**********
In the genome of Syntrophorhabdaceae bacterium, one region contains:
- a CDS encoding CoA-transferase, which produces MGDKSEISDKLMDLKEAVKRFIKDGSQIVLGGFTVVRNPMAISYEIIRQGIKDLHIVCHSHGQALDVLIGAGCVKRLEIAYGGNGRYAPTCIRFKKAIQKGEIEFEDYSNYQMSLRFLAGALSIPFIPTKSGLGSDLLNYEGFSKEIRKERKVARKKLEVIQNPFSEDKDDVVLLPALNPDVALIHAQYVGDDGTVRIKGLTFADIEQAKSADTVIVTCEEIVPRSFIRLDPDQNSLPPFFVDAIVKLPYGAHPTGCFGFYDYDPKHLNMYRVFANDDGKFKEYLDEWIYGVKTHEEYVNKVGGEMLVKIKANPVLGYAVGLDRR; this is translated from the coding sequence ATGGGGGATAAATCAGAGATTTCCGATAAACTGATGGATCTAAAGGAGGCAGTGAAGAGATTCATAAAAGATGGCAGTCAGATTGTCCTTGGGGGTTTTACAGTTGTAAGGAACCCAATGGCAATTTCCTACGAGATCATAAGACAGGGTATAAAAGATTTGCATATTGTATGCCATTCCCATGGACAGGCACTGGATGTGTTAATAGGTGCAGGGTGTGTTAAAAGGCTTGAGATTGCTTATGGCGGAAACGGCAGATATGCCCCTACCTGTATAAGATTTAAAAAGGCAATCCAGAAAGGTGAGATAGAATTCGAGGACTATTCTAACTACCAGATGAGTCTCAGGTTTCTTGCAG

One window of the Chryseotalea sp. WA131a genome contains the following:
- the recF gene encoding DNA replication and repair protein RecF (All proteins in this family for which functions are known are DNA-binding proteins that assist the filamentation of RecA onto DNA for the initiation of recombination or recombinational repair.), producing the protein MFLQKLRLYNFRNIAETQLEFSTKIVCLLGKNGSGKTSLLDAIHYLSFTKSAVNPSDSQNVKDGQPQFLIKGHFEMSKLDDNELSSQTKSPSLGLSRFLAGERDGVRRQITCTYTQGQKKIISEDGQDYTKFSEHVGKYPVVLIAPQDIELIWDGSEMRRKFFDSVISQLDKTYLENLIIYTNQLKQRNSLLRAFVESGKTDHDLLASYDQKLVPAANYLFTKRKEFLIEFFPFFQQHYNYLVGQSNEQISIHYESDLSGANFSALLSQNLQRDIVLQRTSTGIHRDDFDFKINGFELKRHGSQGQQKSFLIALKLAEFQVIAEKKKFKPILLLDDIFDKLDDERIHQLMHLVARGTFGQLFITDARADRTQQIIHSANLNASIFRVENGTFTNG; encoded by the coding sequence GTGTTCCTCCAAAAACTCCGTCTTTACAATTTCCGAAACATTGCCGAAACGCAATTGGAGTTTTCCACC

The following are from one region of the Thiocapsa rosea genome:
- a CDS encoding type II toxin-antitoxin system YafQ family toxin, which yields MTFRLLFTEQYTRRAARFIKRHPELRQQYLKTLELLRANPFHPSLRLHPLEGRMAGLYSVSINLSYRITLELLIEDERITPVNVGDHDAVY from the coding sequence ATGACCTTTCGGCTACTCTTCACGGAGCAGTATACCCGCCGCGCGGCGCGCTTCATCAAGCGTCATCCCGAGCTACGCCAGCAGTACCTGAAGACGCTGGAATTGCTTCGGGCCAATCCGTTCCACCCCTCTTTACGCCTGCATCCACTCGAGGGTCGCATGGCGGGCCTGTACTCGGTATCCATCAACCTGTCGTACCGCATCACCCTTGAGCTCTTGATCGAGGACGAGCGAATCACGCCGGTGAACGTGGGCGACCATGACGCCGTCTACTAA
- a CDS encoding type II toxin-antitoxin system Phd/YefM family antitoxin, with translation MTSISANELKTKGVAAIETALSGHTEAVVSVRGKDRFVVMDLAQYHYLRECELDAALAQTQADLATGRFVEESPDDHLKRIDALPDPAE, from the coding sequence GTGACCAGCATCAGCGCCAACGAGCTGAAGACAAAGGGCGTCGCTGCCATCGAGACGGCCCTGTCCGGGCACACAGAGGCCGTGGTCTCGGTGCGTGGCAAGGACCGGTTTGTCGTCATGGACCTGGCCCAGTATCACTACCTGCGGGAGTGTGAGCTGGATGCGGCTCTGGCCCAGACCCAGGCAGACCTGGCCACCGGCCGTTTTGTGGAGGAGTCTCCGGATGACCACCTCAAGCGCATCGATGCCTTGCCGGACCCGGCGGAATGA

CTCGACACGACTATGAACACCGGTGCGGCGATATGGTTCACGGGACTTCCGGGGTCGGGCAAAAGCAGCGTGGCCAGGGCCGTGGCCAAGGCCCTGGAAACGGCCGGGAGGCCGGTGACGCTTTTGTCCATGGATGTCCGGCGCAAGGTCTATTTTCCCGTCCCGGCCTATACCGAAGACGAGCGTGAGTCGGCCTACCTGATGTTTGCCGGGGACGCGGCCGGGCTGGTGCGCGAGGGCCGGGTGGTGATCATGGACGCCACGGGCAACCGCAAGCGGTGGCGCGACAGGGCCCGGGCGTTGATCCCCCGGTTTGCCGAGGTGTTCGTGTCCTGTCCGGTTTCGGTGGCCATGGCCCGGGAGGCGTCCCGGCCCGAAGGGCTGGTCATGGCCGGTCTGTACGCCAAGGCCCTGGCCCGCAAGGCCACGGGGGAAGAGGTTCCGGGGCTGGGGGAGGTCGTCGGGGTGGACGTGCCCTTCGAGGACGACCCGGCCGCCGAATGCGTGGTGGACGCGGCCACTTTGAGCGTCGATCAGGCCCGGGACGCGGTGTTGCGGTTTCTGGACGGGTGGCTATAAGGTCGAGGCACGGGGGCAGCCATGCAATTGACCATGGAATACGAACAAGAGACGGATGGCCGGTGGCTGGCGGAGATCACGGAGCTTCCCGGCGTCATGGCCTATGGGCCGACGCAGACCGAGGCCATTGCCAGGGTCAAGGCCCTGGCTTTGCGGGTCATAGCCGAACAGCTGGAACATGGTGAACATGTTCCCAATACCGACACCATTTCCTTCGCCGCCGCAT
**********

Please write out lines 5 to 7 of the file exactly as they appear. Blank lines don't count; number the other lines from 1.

The following are from one region of the Thiocapsa rosea genome:
- a CDS encoding type II toxin-antitoxin system YafQ family toxin, which yields MTFRLLFTEQYTRRAARFIKRHPELRQQYLKTLELLRANPFHPSLRLHPLEGRMAGLYSVSINLSYRITLELLIEDERITPVNVGDHDAVY from the coding sequence ATGACCTTTCGGCTACTCTTCACGGAGCAGTATACCCGCCGCGCGGCGCGCTTCATCAAGCGTCATCCCGAGCTACGCCAGCAGTACCTGAAGACGCTGGAATTGCTTCGGGCCAATCCGTTCCACCCCTCTTTACGCCTGCATCCACTCGAGGGTCGCATGGCGGGCCTGTACTCGGTATCCATCAACCTGTCGTACCGCATCACCCTTGAGCTCTTGATCGAGGACGAGCGAATCACGCCGGTGAACGTGGGCGACCATGACGCCGTCTACTAA
- a CDS encoding type II toxin-antitoxin system Phd/YefM family antitoxin, with translation MTSISANELKTKGVAAIETALSGHTEAVVSVRGKDRFVVMDLAQYHYLRECELDAALAQTQADLATGRFVEESPDDHLKRIDALPDPAE, from the coding sequence GTGACCAGCATCAGCGCCAACGAGCTGAAGACAAAGGGCGTCGCTGCCATCGAGACGGCCCTGTCCGGGCACACAGAGGCCGTGGTCTCGGTGCGTGGCAAGGACCGGTTTGTCGTCATGGACCTGGCCCAGTATCACTACCTGCGGGAGTGTGAGCTGGATGCGGCTCTGGCCCAGACCCAGGCAGACCTGGCCACCGGCCGTTTTGTGGAGGAGTCTCCGGATGACCACCTCAAGCGCATCGATGCCTTGCCGGACCCGGCGGAATGA